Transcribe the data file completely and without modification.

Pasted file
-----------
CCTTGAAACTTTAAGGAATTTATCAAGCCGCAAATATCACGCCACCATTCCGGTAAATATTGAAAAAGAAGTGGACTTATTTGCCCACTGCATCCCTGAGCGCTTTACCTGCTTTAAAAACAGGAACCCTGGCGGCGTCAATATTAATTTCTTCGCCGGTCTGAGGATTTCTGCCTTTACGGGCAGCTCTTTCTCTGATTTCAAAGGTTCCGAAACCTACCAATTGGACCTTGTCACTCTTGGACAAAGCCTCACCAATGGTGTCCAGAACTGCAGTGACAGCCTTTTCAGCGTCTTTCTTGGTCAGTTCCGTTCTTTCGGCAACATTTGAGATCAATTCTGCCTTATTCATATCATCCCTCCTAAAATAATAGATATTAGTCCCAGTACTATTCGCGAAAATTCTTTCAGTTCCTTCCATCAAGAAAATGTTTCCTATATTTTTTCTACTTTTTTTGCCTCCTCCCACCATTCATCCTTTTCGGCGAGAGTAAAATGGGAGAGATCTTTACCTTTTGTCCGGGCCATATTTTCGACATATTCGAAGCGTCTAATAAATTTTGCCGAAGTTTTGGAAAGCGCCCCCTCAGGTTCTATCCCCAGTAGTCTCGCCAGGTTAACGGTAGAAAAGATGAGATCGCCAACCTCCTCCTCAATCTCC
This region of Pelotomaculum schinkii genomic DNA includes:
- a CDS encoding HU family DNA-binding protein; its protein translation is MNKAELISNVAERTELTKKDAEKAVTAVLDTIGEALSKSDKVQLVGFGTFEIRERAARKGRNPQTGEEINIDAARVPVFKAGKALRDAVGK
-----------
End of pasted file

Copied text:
CCTTGAAACTTTAAGGAATTTATCAAGCCGCAAATATCACGCCACCATTCCGGTAAATATTGAAAAAGAAGTGGACTTATTTGCCCACTGCATCCCTGAGCGCTTTACCTGCTTTAAAAACAGGAACCCTGGCGGCGTCAATATTAATTTCTTCGCCGGTCTGAGGATTTCTGCCTTTACGGGCAGCTCTTTCTCTGATTTCAAAGGTTCCGAAACCTACCAATTGGACCTTGTCACTCTTGGACAAAGCCTCACCAATGGTGTCCAGAACTGCAGTGACAGCCTTTTCAGCGTCTTTCTTGGTCAGTTCCGTTCTTTCGGCAACATTTGAGATCAATTCTGCCTTATTCATATCATCCCTCCTAAAATAATAGATATTAGTCCCAGTACTATTCGCGAAAATTCTTTCAGTTCCTTCCATCAAGAAAATGTTTCCTATATTTTTTCTACTTTTTTTGCCTCCTCCCACCATTCATCCTTTTCGGCGAGAGTAAAATGGGAGAGATCTTTACCTTTTGTCCGGGCCATATTTTCGACATATTCGAAGCGTCTAATAAATTTTGCCGAAGTTTTGGAAAGCGCCCCCTCAGGTTCTATCCCCAGTAGTCTCGCCAGGTTAACGGTAGAAAAGATGAGATCGCCAACCTCCTCCTCAATCTCC
This region of Pelotomaculum schinkii genomic DNA includes:
- a CDS encoding HU family DNA-binding protein; its protein translation is MNKAELISNVAERTELTKKDAEKAVTAVLDTIGEALSKSDKVQLVGFGTFEIRERAARKGRNPQTGEEINIDAARVPVFKAGKALRDAVGK